National Labor Relations Act
Employers frequently oppose workers’ efforts to organize. A union of workers serves as a counterbalance to the power of the bosses in an employment relationship. Some employers respond to workers’ organizing by outright violating labor law, while others do not explicitly break the law but instead attempt to scare off those efforts.
It’s important that you know your rights at work, even if you are not attempting to organize or form a union.
The foundation of federal US private sector labor law is called the National Labor Relations Act (NLRA). Passed in 1935, the NLRA establishes the guidelines around how US workers can form and join unions.
Under the NLRA, you have the right to:
- Form or join a union.
- Talk to your co-workers about joining a union.
- Pass out literature about joining a union (in non-work areas during non-work times).
- Sign up your co-workers on petitions in non-work areas and during non-work times.
- Join with your co-workers for the purpose of forming a union.
- Join with your co-workers for the purpose of improving working conditions in your place of employment.
Employers were charged with violating federal law in 41.5% of all NLRB-supervised union elections in 2016 and 2017, with at least one ULP charge filed in each case.
Fair Labor Standards Act
The Fair Labor Standards Act (FLSA) establishes rules around the minimum wage and overtime pay among public and private sector workers. It also covers areas such as youth employment and recordkeeping.
Workers are entitled to a minimum wage of at least $7.25 per hour, effective July 24, 2009. Any hours over 40 per week must be paid at time and a half.
According to the Economic Policy Institute, the average misclassified construction worker loses out on as much as $16,729 in wages and benefits compared to a W2-employed worker.
Worker Misclassification in the Construction Industry
Some employers, particularly in the construction industry, attempt to evade the Fair Labor Standards Act and the National Labor Relations Act by misclassifying their employees as “independent contractors.”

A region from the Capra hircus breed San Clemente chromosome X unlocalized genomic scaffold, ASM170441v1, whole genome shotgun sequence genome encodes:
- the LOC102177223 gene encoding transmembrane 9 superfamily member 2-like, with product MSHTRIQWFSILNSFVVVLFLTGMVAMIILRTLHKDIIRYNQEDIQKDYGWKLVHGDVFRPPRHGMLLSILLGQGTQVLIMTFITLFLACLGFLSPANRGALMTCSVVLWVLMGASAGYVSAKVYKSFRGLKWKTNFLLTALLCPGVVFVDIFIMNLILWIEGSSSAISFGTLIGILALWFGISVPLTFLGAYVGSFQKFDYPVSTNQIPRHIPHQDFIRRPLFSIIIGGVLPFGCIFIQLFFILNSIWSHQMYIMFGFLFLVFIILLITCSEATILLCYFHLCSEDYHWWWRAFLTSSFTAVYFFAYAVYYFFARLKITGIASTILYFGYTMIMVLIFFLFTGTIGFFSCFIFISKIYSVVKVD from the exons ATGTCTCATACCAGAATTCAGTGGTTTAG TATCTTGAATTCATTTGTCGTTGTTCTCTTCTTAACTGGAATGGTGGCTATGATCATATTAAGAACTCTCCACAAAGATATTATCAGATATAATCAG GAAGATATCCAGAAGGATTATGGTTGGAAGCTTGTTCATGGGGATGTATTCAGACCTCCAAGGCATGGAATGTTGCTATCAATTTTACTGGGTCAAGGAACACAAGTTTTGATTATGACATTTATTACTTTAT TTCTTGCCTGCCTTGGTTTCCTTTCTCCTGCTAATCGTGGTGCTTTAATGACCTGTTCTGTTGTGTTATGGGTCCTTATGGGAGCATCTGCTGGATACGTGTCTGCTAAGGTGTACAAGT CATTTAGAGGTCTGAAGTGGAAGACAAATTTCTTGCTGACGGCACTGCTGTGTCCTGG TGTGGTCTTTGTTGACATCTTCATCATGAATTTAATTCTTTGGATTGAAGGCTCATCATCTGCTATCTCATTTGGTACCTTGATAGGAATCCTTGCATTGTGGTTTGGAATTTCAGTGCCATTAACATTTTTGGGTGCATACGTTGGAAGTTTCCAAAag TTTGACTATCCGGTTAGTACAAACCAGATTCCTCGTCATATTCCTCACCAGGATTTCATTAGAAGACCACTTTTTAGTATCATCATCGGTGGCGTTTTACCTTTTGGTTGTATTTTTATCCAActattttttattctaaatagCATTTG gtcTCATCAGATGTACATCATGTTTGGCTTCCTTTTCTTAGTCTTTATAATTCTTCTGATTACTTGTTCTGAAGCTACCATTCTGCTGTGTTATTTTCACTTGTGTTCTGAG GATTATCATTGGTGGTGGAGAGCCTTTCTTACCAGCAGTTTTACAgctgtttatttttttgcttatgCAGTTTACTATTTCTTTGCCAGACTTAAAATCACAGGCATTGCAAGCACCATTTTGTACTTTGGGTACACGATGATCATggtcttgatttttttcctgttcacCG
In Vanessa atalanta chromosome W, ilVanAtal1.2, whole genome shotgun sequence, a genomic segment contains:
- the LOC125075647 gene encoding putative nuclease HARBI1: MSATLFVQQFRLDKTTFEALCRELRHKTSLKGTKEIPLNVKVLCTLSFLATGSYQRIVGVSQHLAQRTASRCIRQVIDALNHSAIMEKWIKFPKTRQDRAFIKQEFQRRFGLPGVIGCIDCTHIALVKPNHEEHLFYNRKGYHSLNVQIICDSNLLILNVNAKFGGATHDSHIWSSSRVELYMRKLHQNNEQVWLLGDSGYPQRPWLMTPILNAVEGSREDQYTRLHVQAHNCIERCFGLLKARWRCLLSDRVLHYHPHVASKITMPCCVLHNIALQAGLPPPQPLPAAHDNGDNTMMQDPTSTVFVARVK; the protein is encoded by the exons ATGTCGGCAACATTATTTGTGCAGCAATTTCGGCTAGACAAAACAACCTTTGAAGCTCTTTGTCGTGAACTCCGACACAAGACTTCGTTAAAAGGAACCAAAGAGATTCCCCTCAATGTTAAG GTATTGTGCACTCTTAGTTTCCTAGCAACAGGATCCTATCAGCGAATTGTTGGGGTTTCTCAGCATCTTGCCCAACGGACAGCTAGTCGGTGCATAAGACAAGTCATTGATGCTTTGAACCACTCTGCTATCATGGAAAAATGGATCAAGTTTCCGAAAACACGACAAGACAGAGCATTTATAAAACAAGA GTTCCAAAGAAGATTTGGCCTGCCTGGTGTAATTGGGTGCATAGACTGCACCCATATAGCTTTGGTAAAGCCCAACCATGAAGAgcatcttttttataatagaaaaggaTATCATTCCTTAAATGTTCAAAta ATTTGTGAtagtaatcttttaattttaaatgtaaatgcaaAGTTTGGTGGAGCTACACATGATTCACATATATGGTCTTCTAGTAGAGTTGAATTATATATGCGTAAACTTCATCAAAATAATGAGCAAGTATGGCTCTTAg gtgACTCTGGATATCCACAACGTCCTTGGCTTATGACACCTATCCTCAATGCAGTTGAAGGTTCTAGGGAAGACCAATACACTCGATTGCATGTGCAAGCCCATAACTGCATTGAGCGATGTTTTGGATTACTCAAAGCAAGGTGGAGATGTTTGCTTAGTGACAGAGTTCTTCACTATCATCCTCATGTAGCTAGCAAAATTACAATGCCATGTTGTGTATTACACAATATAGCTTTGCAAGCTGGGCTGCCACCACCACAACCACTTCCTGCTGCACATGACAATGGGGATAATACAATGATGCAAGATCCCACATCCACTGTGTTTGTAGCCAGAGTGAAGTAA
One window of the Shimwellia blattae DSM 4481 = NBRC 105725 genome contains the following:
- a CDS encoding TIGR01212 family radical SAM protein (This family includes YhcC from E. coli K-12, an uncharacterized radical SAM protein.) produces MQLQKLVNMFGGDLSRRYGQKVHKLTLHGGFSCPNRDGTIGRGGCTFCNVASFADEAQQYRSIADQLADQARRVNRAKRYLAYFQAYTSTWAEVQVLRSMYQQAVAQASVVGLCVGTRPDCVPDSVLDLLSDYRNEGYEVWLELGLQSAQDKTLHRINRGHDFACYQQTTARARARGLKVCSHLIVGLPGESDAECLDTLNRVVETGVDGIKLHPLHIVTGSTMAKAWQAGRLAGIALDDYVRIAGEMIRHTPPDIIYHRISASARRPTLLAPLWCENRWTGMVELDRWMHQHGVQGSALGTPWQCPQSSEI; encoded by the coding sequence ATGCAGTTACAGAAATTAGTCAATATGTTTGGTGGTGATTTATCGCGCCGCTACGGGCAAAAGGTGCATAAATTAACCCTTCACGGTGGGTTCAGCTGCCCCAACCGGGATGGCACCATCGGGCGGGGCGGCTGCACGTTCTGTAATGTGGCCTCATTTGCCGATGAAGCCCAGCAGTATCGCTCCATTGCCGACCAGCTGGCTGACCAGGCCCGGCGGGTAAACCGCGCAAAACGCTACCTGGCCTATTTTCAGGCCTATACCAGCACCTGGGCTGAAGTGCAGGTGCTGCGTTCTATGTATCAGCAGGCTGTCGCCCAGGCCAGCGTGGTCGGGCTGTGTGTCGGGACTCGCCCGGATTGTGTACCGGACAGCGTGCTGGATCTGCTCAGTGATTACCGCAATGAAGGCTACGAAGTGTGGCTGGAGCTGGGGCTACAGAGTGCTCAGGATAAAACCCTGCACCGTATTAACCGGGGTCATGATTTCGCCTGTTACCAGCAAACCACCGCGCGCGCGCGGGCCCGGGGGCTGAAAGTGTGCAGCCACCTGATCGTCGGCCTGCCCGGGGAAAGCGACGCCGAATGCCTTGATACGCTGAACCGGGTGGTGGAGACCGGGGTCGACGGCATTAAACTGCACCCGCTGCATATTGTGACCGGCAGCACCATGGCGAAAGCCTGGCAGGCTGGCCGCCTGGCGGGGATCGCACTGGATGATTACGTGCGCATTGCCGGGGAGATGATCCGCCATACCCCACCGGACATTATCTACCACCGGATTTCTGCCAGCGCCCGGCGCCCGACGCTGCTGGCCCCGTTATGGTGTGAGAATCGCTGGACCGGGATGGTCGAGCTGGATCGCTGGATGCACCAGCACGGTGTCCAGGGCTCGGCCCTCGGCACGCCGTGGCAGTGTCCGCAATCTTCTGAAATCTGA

So-called “independent contractors” are not entitled to many employee protections and have no legal right to form or join a union. An independent contractor is typically defined as someone who is not economically dependent on an employer and who is engaged in his or her own business.
Employers in the construction industry frequently misclassify their workers in an attempt to evade wage and hour laws and workplace protections, as well as avoid liabilities on the job.
Several factors can help determine if a worker is a legitimate independent contractor or if they are misclassified:
- The extent to which the worker’s services are an integral part of the employer’s business;
- The permanency of the relationship;
- The worker’s investment in tools and equipment (i.e., if the worker owns/maintains his or her own equipment, it is more likely that the worker is an independent contractor);
- The nature and degree of control of the worker by the employer;
- The worker’s opportunities for profit and loss; and
- The amount of skill, initiative, judgment, and foresight required in performing the job.
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The IUPAT has been fighting for higher standards for working people for over 135 years.